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Friday, October 2, 2015

SEVEN SINNERS (1940)

Hollywood utility player Tay Garnett helmed more than his fair share of genre fodder, but rose to the occasion when given half a chance. Here, he’s on form and in his element, playing out story & character riffs to recall some of his best work in ONE WAY PASSAGE/’32 and CHINA SEAS/’35*. Marlene Dietrich, cementing her renewed top-tier status after DESTRY RIDES AGAIN/’39 (still exotic/less abstract), is another riot-inducing bar-hall ‘chantuesie,’ now in modern tropical climes. Drifting from port to port with a couple of loyal pals (klepto-pickpocket Mischa Auer & ham-fisted protector Broderick Crawford), she lands in a new sort of trouble when she falls hard for John Wayne’s Navy officer. The feeling’s mutual, but also a disaster for the career-minded Duke, especially when waterfront thug Oskar Homolka claims Marlene as his own; then calls in the goons to prove it. It’s nonsense, of course, but awfully well organized by Garnett. (Some OTT bar fights might be out of an Agnes de Mille ballet.) Lenser Rudolph Maté makes it all look like an easy shoot, and quickly susses out how to do right by the famous Marlene cheek bones, feathers, sparkly hats and a spectacular skin-tight ‘nude’ number, courtesy of designer Irene. And what an unusually deep acting bench from Universal Pictures: Dietrich, Wayne, Auer, Crawford, Homolka, plus Reginald Denny, Anna Lee, Billy Gilbert, even a nice bit for Albert Dekker for a not unhappy (how'd it get by the Production Code) ending.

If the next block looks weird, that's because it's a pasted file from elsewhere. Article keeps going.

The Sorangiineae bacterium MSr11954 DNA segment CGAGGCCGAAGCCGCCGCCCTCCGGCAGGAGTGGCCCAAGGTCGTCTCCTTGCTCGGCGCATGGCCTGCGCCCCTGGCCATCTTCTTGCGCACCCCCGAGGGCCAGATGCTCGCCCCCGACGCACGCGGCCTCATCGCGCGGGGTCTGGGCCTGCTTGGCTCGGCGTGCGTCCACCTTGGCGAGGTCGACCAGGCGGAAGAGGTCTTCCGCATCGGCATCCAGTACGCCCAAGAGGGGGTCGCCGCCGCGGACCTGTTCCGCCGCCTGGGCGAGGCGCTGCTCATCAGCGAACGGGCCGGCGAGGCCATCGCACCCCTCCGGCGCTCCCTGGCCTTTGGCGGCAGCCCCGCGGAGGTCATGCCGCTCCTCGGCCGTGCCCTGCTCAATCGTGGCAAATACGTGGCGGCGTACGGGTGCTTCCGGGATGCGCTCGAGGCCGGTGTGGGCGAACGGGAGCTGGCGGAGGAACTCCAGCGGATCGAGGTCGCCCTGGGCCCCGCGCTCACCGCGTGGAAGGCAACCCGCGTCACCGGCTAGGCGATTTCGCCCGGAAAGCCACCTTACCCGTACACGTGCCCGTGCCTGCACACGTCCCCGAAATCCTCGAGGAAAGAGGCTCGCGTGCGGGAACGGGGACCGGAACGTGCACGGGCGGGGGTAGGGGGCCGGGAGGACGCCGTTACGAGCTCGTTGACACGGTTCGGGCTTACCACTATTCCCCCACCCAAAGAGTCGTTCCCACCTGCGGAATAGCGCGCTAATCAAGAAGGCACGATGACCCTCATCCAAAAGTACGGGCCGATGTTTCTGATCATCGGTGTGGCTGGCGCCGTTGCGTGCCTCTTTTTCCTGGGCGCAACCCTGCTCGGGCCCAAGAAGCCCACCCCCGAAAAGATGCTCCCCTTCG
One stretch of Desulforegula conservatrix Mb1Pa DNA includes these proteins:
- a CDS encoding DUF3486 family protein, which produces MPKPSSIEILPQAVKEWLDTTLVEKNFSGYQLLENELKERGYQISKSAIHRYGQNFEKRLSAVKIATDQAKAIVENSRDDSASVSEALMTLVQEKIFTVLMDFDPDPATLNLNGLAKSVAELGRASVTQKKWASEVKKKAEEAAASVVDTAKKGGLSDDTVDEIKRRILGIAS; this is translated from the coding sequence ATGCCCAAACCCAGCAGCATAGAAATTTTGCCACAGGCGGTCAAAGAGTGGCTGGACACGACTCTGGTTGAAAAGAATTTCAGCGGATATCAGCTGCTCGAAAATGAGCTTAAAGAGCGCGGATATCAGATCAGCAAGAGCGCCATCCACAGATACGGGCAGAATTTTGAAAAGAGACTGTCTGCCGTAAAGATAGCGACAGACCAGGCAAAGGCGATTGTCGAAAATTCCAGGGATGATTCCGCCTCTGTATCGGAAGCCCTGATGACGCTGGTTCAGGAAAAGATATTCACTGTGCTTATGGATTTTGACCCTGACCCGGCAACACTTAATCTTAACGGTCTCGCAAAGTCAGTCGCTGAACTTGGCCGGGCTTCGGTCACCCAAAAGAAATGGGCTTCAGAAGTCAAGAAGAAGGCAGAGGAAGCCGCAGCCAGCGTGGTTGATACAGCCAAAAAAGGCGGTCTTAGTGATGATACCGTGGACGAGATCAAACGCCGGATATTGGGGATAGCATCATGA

DOUBLE-BILL: *If Lana Turner/John Garfield’s POSTMAN ALWAYS RINGS TWICE/’46 is Garnett’s best-known; ONE WAY PASSAGE is his best; and CHINA SEAS most like this.

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